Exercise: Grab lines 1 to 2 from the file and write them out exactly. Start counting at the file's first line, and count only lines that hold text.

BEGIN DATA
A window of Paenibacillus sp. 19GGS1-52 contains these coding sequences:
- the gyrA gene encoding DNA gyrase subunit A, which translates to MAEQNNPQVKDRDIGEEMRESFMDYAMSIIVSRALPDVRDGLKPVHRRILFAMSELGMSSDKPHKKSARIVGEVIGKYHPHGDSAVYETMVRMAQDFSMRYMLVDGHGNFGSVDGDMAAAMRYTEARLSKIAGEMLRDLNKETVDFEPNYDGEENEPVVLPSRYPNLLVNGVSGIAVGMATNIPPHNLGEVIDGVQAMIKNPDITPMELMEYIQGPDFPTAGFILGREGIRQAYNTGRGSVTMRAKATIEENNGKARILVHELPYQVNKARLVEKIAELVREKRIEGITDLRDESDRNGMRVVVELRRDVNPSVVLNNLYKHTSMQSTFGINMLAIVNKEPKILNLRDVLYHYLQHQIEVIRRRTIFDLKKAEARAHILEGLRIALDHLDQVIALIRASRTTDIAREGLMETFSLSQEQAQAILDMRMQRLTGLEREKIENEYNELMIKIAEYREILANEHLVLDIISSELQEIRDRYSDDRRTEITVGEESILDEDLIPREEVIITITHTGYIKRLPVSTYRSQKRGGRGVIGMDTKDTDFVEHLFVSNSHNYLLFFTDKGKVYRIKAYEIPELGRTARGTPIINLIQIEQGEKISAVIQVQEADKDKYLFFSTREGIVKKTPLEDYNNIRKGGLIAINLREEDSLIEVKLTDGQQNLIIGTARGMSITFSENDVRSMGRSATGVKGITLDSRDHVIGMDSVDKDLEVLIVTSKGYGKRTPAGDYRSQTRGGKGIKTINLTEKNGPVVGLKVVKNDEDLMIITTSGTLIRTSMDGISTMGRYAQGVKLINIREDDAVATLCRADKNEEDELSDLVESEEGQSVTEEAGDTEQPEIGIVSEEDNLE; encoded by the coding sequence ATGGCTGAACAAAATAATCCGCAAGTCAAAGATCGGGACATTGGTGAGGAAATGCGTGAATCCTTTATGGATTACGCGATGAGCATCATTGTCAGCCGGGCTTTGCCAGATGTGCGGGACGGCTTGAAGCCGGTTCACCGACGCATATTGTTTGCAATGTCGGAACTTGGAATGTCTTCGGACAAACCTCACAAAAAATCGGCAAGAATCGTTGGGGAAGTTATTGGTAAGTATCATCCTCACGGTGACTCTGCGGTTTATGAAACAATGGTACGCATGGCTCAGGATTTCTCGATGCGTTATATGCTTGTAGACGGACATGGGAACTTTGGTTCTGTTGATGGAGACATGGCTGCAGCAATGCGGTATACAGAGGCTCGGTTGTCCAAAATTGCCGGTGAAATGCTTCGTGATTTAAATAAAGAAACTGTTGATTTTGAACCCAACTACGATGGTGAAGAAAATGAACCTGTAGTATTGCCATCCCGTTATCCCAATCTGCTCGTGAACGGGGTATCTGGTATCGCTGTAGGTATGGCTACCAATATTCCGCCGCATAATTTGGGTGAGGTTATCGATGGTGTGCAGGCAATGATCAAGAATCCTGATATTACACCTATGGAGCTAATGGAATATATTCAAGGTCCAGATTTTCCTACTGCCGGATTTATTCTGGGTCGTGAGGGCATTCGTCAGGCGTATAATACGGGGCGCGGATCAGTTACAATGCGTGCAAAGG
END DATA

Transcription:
A window of Paenibacillus sp. 19GGS1-52 contains these coding sequences:
- the gyrA gene encoding DNA gyrase subunit A, which translates to MAEQNNPQVKDRDIGEEMRESFMDYAMSIIVSRALPDVRDGLKPVHRRILFAMSELGMSSDKPHKKSARIVGEVIGKYHPHGDSAVYETMVRMAQDFSMRYMLVDGHGNFGSVDGDMAAAMRYTEARLSKIAGEMLRDLNKETVDFEPNYDGEENEPVVLPSRYPNLLVNGVSGIAVGMATNIPPHNLGEVIDGVQAMIKNPDITPMELMEYIQGPDFPTAGFILGREGIRQAYNTGRGSVTMRAKATIEENNGKARILVHELPYQVNKARLVEKIAELVREKRIEGITDLRDESDRNGMRVVVELRRDVNPSVVLNNLYKHTSMQSTFGINMLAIVNKEPKILNLRDVLYHYLQHQIEVIRRRTIFDLKKAEARAHILEGLRIALDHLDQVIALIRASRTTDIAREGLMETFSLSQEQAQAILDMRMQRLTGLEREKIENEYNELMIKIAEYREILANEHLVLDIISSELQEIRDRYSDDRRTEITVGEESILDEDLIPREEVIITITHTGYIKRLPVSTYRSQKRGGRGVIGMDTKDTDFVEHLFVSNSHNYLLFFTDKGKVYRIKAYEIPELGRTARGTPIINLIQIEQGEKISAVIQVQEADKDKYLFFSTREGIVKKTPLEDYNNIRKGGLIAINLREEDSLIEVKLTDGQQNLIIGTARGMSITFSENDVRSMGRSATGVKGITLDSRDHVIGMDSVDKDLEVLIVTSKGYGKRTPAGDYRSQTRGGKGIKTINLTEKNGPVVGLKVVKNDEDLMIITTSGTLIRTSMDGISTMGRYAQGVKLINIREDDAVATLCRADKNEEDELSDLVESEEGQSVTEEAGDTEQPEIGIVSEEDNLE; encoded by the coding sequence ATGGCTGAACAAAATAATCCGCAAGTCAAAGATCGGGACATTGGTGAGGAAATGCGTGAATCCTTTATGGATTACGCGATGAGCATCATTGTCAGCCGGGCTTTGCCAGATGTGCGGGACGGCTTGAAGCCGGTTCACCGACGCATATTGTTTGCAATGTCGGAACTTGGAATGTCTTCGGACAAACCTCACAAAAAATCGGCAAGAATCGTTGGGGAAGTTATTGGTAAGTATCATCCTCACGGTGACTCTGCGGTTTATGAAACAATGGTACGCATGGCTCAGGATTTCTCGATGCGTTATATGCTTGTAGACGGACATGGGAACTTTGGTTCTGTTGATGGAGACATGGCTGCAGCAATGCGGTATACAGAGGCTCGGTTGTCCAAAATTGCCGGTGAAATGCTTCGTGATTTAAATAAAGAAACTGTTGATTTTGAACCCAACTACGATGGTGAAGAAAATGAACCTGTAGTATTGCCATCCCGTTATCCCAATCTGCTCGTGAACGGGGTATCTGGTATCGCTGTAGGTATGGCTACCAATATTCCGCCGCATAATTTGGGTGAGGTTATCGATGGTGTGCAGGCAATGATCAAGAATCCTGATATTACACCTATGGAGCTAATGGAATATATTCAAGGTCCAGATTTTCCTACTGCCGGATTTATTCTGGGTCGTGAGGGCATTCGTCAGGCGTATAATACGGGGCGCGGATCAGTTACAATGCGTGCAAAGG